Philip Adrian Wright

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Philip Adrian Wright
Picture of Adrain Wright- 2013-08-15 21-54.jpg
Adrian Wright.
Background information
Born (1956-06-30) 30 June 1956 (age 62)
Wakefield, England
GenresSynthpop
Occupation(s)Composer, keyboard player
InstrumentsSynthesizer
Years active1978–1986
LabelsVirgin, EMI
Associated actsThe Human League

Philip Adrian Wright (born 30 June 1956) is an English musician, also known as Adrian Wright.

Wright had studied film making at Sheffield Art College and was a friend of Philip Oakey. In 1978, he was invited to join the new avant-garde electronic band The Human League which composed of Oakey, Martyn Ware and Ian Craig Marsh. Then a non-musician, Wright was appointed as 'Director of Visuals' whose job was to provide lighting and slideshows to accompany the Human League’s live concerts.

When the Human League split in October 1980, Wright sided with Oakey, while Ware and Marsh left to form Heaven 17. Necessity forced him to become a musician and he quickly learned keyboards. He and Oakey co-wrote some of the new Human League's songs including the number one hit "Don't You Want Me", plus tracks such as "Darkness", "I Am the Law" and "The Things That Dreams Are Made Of" for the album Dare. Wright is also credited with the iconic album sleeve design for Dare.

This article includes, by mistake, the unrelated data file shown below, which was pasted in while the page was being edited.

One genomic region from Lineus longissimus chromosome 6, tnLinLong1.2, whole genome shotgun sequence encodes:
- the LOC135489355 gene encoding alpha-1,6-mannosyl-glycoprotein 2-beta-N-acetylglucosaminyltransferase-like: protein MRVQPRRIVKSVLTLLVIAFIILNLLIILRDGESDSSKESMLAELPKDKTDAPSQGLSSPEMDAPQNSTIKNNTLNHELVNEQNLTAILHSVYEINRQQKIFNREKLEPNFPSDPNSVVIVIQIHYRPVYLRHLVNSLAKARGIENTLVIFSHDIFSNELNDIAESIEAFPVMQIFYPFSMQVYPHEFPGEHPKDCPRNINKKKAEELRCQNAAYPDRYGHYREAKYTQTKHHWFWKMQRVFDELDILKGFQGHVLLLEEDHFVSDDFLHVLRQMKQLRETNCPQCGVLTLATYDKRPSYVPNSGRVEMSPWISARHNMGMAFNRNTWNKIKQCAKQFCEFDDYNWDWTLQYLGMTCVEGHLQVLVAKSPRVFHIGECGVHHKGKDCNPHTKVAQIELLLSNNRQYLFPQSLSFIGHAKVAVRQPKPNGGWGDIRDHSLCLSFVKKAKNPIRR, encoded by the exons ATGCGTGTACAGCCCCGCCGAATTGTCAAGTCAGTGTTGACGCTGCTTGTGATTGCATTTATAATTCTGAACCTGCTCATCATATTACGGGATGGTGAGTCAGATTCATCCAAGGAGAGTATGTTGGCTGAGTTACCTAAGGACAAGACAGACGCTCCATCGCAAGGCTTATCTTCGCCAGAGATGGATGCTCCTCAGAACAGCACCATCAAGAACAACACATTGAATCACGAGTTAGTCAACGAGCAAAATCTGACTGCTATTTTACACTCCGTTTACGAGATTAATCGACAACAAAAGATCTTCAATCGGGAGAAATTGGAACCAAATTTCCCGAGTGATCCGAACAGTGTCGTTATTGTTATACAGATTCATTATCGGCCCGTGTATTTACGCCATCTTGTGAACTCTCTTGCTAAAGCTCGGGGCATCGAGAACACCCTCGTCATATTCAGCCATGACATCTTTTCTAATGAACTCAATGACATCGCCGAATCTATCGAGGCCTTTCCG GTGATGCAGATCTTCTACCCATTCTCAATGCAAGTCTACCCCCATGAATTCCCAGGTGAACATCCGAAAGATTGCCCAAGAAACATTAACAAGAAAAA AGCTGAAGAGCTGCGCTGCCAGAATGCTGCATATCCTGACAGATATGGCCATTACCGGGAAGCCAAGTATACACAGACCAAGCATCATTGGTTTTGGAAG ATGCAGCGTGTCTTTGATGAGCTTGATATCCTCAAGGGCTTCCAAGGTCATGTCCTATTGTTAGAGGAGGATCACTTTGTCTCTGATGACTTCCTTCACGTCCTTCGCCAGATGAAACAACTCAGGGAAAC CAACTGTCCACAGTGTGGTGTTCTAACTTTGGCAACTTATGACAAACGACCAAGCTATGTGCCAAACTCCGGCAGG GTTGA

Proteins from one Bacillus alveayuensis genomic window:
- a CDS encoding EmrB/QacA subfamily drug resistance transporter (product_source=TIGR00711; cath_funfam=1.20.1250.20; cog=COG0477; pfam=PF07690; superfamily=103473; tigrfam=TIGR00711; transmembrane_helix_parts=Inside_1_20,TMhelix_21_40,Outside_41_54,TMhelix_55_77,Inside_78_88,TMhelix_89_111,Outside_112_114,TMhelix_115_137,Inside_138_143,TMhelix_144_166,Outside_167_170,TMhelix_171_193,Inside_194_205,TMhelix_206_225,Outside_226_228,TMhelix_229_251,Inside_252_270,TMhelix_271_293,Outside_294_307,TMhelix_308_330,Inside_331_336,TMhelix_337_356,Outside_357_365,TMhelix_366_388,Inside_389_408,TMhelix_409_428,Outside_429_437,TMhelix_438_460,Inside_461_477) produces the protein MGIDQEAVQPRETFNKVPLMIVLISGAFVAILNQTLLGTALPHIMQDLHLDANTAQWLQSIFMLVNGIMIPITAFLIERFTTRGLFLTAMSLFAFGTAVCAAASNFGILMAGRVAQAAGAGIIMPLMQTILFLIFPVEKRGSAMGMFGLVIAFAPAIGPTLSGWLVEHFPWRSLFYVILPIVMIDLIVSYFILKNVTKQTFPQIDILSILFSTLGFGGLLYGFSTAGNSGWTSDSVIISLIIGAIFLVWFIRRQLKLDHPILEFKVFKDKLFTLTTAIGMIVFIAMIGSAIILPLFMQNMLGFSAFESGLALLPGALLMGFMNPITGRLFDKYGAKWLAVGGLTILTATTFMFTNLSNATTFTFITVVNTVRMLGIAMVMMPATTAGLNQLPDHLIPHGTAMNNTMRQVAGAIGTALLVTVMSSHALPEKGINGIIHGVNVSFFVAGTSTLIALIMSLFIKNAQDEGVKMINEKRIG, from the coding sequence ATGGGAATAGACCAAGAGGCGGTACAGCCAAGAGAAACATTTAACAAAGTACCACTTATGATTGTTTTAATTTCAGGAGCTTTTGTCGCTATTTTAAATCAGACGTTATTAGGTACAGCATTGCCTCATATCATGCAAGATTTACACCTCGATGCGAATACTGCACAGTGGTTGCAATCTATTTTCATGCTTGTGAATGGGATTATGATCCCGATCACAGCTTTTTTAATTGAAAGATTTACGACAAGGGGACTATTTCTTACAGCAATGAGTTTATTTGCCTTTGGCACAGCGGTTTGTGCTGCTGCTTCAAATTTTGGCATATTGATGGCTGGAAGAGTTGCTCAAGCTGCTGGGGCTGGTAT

He remained a key member of the Human League during the early 1980s both as a composer and keyboard player. He left the band in 1986 after becoming disillusioned with the musical direction Oakey was taking and feeling marginalized by their new producers during the recording of the album Crash in Minneapolis.[1]

After The Human League, he worked in film before moving into design.

In 1999, he participated in the BBC documentary on The Human League, part of the Young Guns Go For It series.[2]

Present day[edit]

Wright has worked with his wife, fashion-turned-furniture designer Tracey Boyd. The couple live in Chelsea, London.[3][4]

Awards[edit]

  • 1982 BRIT Awards (as member of The Human League) - 'Best British Breakthrough Act'

References[edit]

  1. ^ HUMAN LEAGUE BIOG 1977 - 1979 Archived 20 July 2011 at the Wayback Machine
  2. ^ http://www.bbc.co.uk/programmes/b00shyg4
  3. ^ Daily Mail 14/10/08
  4. ^ "Interior Style: Designer Tracey Boyd's Chelsea Home". thetimes.co.uk. Retrieved 2017-11-09.